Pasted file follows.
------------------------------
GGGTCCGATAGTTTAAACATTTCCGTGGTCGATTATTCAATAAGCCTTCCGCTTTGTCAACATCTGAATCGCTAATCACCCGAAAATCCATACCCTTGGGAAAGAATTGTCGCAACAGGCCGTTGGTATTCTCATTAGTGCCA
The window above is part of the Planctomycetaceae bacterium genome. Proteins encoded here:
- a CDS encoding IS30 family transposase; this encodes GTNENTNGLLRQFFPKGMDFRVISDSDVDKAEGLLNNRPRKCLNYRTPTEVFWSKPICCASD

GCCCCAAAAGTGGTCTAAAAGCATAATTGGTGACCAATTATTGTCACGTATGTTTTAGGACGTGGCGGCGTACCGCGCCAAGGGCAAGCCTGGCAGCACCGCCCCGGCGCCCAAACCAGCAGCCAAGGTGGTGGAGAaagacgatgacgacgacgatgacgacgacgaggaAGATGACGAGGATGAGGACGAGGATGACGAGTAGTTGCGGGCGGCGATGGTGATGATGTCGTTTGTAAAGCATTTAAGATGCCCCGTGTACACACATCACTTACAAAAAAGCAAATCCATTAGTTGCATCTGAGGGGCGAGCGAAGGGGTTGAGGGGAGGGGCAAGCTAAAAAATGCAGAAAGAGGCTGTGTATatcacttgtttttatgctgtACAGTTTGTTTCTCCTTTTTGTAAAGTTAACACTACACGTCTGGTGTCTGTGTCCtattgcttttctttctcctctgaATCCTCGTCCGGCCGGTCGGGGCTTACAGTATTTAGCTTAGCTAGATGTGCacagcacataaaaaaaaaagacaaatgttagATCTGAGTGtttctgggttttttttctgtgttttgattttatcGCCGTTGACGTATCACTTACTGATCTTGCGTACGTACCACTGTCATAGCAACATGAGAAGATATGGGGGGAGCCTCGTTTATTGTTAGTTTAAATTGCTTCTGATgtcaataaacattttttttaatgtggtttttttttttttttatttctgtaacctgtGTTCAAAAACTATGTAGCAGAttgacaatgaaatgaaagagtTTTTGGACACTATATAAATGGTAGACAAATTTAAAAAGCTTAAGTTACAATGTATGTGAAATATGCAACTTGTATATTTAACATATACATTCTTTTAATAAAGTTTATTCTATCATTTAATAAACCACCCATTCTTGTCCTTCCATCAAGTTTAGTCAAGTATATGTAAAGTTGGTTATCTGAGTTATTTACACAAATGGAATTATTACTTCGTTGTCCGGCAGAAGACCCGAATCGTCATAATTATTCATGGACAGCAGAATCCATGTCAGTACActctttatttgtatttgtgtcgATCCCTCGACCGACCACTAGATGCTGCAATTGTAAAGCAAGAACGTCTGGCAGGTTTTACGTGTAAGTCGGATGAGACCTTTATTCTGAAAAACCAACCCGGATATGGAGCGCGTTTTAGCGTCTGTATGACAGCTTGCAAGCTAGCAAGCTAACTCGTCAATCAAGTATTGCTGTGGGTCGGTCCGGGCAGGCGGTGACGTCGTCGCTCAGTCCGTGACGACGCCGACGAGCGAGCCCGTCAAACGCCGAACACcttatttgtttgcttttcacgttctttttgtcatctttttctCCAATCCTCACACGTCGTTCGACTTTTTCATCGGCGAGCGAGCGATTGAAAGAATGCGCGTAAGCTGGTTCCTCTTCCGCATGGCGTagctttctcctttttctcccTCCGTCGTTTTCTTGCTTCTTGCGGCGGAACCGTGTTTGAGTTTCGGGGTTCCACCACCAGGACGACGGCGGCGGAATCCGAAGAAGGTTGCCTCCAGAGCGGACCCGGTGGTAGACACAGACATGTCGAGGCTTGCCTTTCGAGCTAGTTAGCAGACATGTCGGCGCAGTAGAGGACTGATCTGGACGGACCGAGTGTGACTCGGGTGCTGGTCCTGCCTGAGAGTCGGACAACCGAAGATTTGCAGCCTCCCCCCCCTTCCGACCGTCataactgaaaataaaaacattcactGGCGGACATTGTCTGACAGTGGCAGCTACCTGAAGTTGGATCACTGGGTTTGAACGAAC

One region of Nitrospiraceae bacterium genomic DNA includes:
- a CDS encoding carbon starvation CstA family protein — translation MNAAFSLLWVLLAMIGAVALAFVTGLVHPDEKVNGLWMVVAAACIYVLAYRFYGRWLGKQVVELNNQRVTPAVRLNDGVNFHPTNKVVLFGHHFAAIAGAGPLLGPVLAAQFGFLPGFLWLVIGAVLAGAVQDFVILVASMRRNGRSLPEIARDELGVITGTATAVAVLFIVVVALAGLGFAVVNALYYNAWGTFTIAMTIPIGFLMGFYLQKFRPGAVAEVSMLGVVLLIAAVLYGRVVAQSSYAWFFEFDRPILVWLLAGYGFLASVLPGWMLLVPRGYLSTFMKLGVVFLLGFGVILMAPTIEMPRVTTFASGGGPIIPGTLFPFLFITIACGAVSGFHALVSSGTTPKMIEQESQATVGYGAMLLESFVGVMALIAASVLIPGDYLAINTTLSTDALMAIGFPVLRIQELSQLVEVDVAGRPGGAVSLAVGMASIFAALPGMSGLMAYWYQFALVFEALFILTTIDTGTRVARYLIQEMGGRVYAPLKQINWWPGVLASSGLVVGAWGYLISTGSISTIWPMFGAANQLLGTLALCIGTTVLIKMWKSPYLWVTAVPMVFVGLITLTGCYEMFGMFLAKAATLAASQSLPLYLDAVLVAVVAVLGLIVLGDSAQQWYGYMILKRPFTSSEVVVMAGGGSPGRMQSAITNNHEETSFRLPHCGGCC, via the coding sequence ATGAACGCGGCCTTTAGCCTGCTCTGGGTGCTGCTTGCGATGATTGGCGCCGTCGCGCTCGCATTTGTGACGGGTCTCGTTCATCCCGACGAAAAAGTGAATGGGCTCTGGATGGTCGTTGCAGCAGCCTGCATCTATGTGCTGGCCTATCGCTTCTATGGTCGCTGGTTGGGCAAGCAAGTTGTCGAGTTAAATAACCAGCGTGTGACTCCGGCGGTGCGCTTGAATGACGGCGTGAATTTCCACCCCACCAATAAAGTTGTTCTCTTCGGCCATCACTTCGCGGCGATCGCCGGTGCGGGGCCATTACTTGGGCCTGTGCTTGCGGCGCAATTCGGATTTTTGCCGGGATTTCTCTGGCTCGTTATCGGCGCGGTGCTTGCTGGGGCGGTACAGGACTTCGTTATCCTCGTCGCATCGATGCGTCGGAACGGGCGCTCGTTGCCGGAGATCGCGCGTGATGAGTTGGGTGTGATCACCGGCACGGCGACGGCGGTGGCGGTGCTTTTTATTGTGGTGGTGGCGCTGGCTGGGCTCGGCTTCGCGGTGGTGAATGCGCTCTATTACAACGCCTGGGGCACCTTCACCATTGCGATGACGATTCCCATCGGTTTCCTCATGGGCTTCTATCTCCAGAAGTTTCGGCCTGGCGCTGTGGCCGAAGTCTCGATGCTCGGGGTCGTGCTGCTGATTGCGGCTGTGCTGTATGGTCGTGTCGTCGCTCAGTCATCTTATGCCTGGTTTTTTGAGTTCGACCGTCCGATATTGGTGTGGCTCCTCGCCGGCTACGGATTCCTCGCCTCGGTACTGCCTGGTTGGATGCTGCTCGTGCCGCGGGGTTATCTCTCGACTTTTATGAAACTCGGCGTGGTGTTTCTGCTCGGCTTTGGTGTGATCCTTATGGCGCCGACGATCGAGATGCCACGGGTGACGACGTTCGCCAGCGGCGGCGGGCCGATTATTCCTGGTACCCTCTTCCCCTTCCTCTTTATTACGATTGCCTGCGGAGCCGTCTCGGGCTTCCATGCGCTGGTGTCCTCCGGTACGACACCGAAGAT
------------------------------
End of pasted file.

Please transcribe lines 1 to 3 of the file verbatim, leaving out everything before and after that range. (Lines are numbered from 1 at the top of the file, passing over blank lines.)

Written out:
GGGTCCGATAGTTTAAACATTTCCGTGGTCGATTATTCAATAAGCCTTCCGCTTTGTCAACATCTGAATCGCTAATCACCCGAAAATCCATACCCTTGGGAAAGAATTGTCGCAACAGGCCGTTGGTATTCTCATTAGTGCCA
The window above is part of the Planctomycetaceae bacterium genome. Proteins encoded here:
- a CDS encoding IS30 family transposase; this encodes GTNENTNGLLRQFFPKGMDFRVISDSDVDKAEGLLNNRPRKCLNYRTPTEVFWSKPICCASD